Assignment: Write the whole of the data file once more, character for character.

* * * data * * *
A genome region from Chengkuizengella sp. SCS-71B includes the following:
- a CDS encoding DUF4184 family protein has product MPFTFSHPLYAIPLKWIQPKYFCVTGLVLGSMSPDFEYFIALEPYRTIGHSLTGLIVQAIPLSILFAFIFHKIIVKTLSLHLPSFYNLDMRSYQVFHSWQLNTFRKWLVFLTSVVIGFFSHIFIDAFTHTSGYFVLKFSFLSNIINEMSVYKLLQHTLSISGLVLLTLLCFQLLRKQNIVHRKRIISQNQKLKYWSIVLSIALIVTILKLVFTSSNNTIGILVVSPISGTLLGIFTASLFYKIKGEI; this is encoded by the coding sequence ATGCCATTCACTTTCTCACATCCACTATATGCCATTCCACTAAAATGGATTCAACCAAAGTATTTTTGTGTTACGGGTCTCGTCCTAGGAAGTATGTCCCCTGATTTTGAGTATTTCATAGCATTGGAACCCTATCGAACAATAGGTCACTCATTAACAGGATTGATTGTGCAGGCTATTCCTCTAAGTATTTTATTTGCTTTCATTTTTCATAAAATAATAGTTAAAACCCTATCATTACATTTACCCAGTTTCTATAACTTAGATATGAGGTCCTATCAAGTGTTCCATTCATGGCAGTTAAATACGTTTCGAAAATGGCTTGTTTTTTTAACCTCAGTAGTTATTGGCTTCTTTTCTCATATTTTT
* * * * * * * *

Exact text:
A genome region from Chengkuizengella sp. SCS-71B includes the following:
- a CDS encoding DUF4184 family protein has product MPFTFSHPLYAIPLKWIQPKYFCVTGLVLGSMSPDFEYFIALEPYRTIGHSLTGLIVQAIPLSILFAFIFHKIIVKTLSLHLPSFYNLDMRSYQVFHSWQLNTFRKWLVFLTSVVIGFFSHIFIDAFTHTSGYFVLKFSFLSNIINEMSVYKLLQHTLSISGLVLLTLLCFQLLRKQNIVHRKRIISQNQKLKYWSIVLSIALIVTILKLVFTSSNNTIGILVVSPISGTLLGIFTASLFYKIKGEI; this is encoded by the coding sequence ATGCCATTCACTTTCTCACATCCACTATATGCCATTCCACTAAAATGGATTCAACCAAAGTATTTTTGTGTTACGGGTCTCGTCCTAGGAAGTATGTCCCCTGATTTTGAGTATTTCATAGCATTGGAACCCTATCGAACAATAGGTCACTCATTAACAGGATTGATTGTGCAGGCTATTCCTCTAAGTATTTTATTTGCTTTCATTTTTCATAAAATAATAGTTAAAACCCTATCATTACATTTACCCAGTTTCTATAACTTAGATATGAGGTCCTATCAAGTGTTCCATTCATGGCAGTTAAATACGTTTCGAAAATGGCTTGTTTTTTTAACCTCAGTAGTTATTGGCTTCTTTTCTCATATTTTT